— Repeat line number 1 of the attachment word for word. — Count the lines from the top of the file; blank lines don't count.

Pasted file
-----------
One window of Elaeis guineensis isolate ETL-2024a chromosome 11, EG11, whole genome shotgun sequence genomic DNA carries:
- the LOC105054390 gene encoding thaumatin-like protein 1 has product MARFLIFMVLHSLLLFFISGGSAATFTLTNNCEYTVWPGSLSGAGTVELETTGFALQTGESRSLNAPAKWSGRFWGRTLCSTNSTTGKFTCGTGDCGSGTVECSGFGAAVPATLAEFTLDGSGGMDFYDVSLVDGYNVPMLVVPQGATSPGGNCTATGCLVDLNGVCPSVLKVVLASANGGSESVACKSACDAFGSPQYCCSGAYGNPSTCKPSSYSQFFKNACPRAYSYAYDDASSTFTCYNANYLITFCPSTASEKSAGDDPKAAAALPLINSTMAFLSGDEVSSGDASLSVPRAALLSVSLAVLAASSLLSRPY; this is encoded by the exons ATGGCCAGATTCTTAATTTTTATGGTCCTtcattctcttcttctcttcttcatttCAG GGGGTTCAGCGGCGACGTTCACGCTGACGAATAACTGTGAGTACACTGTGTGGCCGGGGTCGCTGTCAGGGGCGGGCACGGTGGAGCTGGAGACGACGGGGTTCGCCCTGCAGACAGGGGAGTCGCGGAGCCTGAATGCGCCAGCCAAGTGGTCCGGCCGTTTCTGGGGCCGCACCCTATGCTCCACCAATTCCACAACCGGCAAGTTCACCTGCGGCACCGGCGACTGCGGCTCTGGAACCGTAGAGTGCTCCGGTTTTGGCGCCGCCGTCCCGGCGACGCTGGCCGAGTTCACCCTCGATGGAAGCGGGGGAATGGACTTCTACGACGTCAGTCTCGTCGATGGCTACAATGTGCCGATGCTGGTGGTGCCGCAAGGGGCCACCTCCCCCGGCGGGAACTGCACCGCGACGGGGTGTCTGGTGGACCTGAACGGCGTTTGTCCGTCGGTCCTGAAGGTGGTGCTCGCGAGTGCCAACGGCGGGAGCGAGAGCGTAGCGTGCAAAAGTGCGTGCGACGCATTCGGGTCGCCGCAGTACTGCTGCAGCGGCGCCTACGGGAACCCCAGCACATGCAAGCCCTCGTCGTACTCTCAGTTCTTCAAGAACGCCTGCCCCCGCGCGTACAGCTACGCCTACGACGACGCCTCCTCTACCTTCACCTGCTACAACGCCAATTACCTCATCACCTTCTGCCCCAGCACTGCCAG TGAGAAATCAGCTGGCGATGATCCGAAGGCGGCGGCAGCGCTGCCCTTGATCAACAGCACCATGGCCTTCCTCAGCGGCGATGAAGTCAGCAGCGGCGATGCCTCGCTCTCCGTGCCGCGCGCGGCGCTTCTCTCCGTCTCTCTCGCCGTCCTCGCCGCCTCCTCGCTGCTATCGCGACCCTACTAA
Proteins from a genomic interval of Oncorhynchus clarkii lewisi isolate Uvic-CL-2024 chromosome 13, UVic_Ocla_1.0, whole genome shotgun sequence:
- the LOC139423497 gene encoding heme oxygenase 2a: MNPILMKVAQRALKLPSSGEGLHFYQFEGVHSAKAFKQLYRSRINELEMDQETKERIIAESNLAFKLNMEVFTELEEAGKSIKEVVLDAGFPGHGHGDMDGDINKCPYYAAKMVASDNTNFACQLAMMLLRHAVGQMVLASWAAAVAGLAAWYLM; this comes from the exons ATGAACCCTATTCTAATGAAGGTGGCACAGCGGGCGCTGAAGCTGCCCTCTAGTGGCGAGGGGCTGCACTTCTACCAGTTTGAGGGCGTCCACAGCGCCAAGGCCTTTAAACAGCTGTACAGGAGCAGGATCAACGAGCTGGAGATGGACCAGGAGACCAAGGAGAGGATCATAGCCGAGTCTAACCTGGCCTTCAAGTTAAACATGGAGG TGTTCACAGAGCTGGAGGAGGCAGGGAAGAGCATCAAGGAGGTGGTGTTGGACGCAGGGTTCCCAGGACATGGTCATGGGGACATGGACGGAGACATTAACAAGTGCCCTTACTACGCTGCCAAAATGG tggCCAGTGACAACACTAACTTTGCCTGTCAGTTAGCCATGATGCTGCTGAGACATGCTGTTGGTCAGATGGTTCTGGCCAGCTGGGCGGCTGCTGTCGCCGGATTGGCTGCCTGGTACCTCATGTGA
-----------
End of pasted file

One window of Elaeis guineensis isolate ETL-2024a chromosome 11, EG11, whole genome shotgun sequence genomic DNA carries: